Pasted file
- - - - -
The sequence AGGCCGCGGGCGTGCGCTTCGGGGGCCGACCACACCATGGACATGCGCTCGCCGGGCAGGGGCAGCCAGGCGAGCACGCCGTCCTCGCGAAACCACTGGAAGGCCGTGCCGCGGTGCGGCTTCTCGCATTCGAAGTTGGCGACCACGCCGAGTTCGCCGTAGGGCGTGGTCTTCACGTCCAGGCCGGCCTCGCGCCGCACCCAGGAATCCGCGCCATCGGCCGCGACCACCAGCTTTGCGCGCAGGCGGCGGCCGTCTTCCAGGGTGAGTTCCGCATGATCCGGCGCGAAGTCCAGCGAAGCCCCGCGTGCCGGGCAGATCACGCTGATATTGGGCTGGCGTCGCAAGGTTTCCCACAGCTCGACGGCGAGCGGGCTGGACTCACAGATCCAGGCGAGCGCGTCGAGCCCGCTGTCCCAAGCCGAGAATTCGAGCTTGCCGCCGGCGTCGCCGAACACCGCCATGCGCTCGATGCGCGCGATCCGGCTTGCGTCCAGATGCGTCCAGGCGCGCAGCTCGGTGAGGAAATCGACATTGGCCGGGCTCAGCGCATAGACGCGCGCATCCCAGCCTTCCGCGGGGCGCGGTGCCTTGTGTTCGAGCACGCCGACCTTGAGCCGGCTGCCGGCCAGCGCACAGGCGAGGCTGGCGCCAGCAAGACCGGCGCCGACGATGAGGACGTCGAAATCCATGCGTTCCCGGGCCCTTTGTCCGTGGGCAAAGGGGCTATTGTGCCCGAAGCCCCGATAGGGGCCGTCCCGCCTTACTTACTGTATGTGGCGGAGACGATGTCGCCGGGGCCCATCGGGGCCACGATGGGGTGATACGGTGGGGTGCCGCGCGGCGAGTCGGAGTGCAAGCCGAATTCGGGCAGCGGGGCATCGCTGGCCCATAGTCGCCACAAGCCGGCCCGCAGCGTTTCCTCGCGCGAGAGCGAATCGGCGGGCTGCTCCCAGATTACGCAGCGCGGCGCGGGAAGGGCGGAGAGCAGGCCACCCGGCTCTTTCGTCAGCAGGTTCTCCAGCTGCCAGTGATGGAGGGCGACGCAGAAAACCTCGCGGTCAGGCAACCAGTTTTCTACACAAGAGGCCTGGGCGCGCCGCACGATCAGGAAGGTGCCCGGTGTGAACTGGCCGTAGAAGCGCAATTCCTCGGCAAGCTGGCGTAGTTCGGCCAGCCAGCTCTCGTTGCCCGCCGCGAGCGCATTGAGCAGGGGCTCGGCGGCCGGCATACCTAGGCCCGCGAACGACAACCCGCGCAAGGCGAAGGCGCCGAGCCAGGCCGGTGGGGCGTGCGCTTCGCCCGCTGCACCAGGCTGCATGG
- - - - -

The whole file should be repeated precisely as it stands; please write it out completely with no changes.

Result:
The sequence AGGCCGCGGGCGTGCGCTTCGGGGGCCGACCACACCATGGACATGCGCTCGCCGGGCAGGGGCAGCCAGGCGAGCACGCCGTCCTCGCGAAACCACTGGAAGGCCGTGCCGCGGTGCGGCTTCTCGCATTCGAAGTTGGCGACCACGCCGAGTTCGCCGTAGGGCGTGGTCTTCACGTCCAGGCCGGCCTCGCGCCGCACCCAGGAATCCGCGCCATCGGCCGCGACCACCAGCTTTGCGCGCAGGCGGCGGCCGTCTTCCAGGGTGAGTTCCGCATGATCCGGCGCGAAGTCCAGCGAAGCCCCGCGTGCCGGGCAGATCACGCTGATATTGGGCTGGCGTCGCAAGGTTTCCCACAGCTCGACGGCGAGCGGGCTGGACTCACAGATCCAGGCGAGCGCGTCGAGCCCGCTGTCCCAAGCCGAGAATTCGAGCTTGCCGCCGGCGTCGCCGAACACCGCCATGCGCTCGATGCGCGCGATCCGGCTTGCGTCCAGATGCGTCCAGGCGCGCAGCTCGGTGAGGAAATCGACATTGGCCGGGCTCAGCGCATAGACGCGCGCATCCCAGCCTTCCGCGGGGCGCGGTGCCTTGTGTTCGAGCACGCCGACCTTGAGCCGGCTGCCGGCCAGCGCACAGGCGAGGCTGGCGCCAGCAAGACCGGCGCCGACGATGAGGACGTCGAAATCCATGCGTTCCCGGGCCCTTTGTCCGTGGGCAAAGGGGCTATTGTGCCCGAAGCCCCGATAGGGGCCGTCCCGCCTTACTTACTGTATGTGGCGGAGACGATGTCGCCGGGGCCCATCGGGGCCACGATGGGGTGATACGGTGGGGTGCCGCGCGGCGAGTCGGAGTGCAAGCCGAATTCGGGCAGCGGGGCATCGCTGGCCCATAGTCGCCACAAGCCGGCCCGCAGCGTTTCCTCGCGCGAGAGCGAATCGGCGGGCTGCTCCCAGATTACGCAGCGCGGCGCGGGAAGGGCGGAGAGCAGGCCACCCGGCTCTTTCGTCAGCAGGTTCTCCAGCTGCCAGTGATGGAGGGCGACGCAGAAAACCTCGCGGTCAGGCAACCAGTTTTCTACACAAGAGGCCTGGGCGCGCCGCACGATCAGGAAGGTGCCCGGTGTGAACTGGCCGTAGAAGCGCAATTCCTCGGCAAGCTGGCGTAGTTCGGCCAGCCAGCTCTCGTTGCCCGCCGCGAGCGCATTGAGCAGGGGCTCGGCGGCCGGCATACCTAGGCCCGCGAACGACAACCCGCGCAAGGCGAAGGCGCCGAGCCAGGCCGGTGGGGCGTGCGCTTCGCCCGCTGCACCAGGCTGCATGG